How Babies and Metals are Made

How Babies and Metals are Made

"How are babies made?" I hear from my 8 year old as she casually walks down the hallway a few weeks ago. 

O geez, like remote schooling wasn't hard enough... I look around for back up, Mike is no where to be found, so I take a deep breath and fake some confidence on this parenting test. 

Emerson has always been inquisitive and extremely motivated by facts, she does not deal with any gray areas in answers. She also has retained that amazing toddler skill of asking 1,296 questions until she gets an answer she likes.

I obviously know how babies are made so I thought I'd rock this conversation. 

Well… one night before her bed time routine, we sat down and I explained how babies are made. I felt great about this moment in parenting - lots of facts, very clear body positive language, answered all of her questions… 

I’m just about to celebrate my parenting win when she says, “that doesn’t seem right, you’ve only done this twice so maybe you don’t know. We need to get a book from the library”. 

WHAT?!? Mini me, I put my all into that explanation! Ouch...parenting win turned fail. 

I recovered from my bruised ego to realize that she’s a born researcher. She is using her resources to gather expert knowledge so off to the library (curbside pick up of course) we go… 

So what do babies and metals have in common? It’s important to know how they are made. Research and experts are great to have. 

Why should you know about metals? Because everyday I hear from my customers -  

“My ears are so sensitive” 
“I can’t wear casual jewelry, it always makes my skin itch”
“Is it nickel free?” 

Same, girl, same. My skin has always been sensitive and easily irritated by low quality metals. That’s why I have done my research to source the highest quality metals and supplies. Every day jewelry should wear just like your fine jewelry - trusted, high quality, comfortable, and special! 

So let’s talk metal! 

Knowing about what metals work for you in casual jewelry and what doesn’t will save you lots of itchy ears. I personally test every single metal for my own sensitivities and only source from trusted suppliers. Nickel is most often the culprit for sensitivities. All metals used by Leo and Lynn Jewelry are nickel free.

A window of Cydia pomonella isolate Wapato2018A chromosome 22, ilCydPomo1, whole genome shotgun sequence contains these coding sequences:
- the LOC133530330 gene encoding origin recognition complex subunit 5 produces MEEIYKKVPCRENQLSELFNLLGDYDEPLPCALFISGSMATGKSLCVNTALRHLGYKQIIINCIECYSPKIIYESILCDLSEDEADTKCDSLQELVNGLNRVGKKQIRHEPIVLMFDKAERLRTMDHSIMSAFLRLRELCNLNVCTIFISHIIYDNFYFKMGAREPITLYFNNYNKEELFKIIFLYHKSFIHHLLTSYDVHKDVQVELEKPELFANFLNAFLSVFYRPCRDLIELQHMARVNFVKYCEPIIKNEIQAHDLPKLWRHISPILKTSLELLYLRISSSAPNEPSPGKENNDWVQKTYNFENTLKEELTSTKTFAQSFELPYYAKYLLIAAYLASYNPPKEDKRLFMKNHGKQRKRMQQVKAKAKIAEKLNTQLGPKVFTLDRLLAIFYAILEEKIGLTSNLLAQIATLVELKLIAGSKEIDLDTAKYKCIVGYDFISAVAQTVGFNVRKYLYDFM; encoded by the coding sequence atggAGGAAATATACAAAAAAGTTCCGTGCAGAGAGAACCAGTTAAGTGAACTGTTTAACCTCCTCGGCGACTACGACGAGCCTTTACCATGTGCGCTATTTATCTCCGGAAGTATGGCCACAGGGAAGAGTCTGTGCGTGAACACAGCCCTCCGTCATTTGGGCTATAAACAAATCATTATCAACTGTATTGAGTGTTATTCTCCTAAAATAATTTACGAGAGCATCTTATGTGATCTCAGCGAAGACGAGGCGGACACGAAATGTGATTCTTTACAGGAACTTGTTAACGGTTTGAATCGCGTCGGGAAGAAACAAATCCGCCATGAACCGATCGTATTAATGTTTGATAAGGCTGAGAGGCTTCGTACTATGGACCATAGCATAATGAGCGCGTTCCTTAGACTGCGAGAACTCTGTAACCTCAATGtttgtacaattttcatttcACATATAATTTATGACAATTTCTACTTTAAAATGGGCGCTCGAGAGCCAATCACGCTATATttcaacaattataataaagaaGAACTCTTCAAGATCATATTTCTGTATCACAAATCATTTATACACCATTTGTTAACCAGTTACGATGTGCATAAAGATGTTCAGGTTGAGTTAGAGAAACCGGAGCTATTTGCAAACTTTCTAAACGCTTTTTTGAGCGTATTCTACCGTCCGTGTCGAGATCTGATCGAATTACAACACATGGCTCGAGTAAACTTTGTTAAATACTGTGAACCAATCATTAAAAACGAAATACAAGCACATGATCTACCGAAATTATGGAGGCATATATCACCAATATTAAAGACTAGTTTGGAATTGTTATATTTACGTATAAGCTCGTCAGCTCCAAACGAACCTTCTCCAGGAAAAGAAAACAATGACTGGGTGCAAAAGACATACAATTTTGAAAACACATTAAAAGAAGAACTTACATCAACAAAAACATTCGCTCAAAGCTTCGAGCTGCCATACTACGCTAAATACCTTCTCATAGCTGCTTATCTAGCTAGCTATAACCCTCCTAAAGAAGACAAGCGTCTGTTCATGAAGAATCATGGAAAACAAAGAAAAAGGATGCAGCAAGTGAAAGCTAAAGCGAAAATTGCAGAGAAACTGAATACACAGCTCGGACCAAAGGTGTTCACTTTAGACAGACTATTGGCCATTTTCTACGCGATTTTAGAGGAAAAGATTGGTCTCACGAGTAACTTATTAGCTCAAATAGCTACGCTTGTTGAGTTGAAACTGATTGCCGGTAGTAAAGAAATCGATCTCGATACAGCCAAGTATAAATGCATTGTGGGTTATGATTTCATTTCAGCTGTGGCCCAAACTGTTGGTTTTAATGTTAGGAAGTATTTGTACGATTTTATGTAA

How many times have you read an online product description and still had questions about what it's made with? When you read a jewelry design description on my site I will tell you what metal is used, so here’s an overview to make the most of your time when reading design descriptions. 

Gold Filled is a gold alloy metal made with layers of jeweler’s brass and gold on the surface. The gold surface is bonded with heat and pressure. Gold filled is high quality but affordable compared to solid gold. The gold content must be 5% of the finished metal. It’s a durable metal that can be easily cleaned with mild soapy water and a soft cloth. 

Gold Plated is another alloy metal that uses a base metal with a plated surface. An electric current is used to negatively charge the base metal and positively charge a solution around the metal with gold ions. The positive ions attract to the negative charge of the base metal, and slowly form a layer of gold plating on top. 

Sterling Silver is a metal alloy that is 92.5% pure silver and the remainder of the metal is usually copper. Copper adds strength and durability. All metal alloys will tarnish as a reaction to elements and exposure. Sterling silver is easy to care for but will require cleaning. Silver tarnish or a silver polish cloth is perfect - just avoid hitting any gemstones. 

There are many other metals used in jewelry making but gold filled, gold plated, and sterling silver are the most common in my designs. When purchasing from Leo and Lynn Jewelry, I'm always here to answer your questions. You can use live chat or email from my website to ask any questions about the materials used.  

Once you have your gorgeous jewelry, you want to make sure you are taking care of it. 

jewelry care instructions

If you came to this blog to learn how babies are made, you might want to take Emerson’s advice and grab a book from the library. I highly recommend What Makes a Baby by Cory Silverberg. Emerson approved - very informative, doesn't assign gender to body parts,  and is inclusive of all families.

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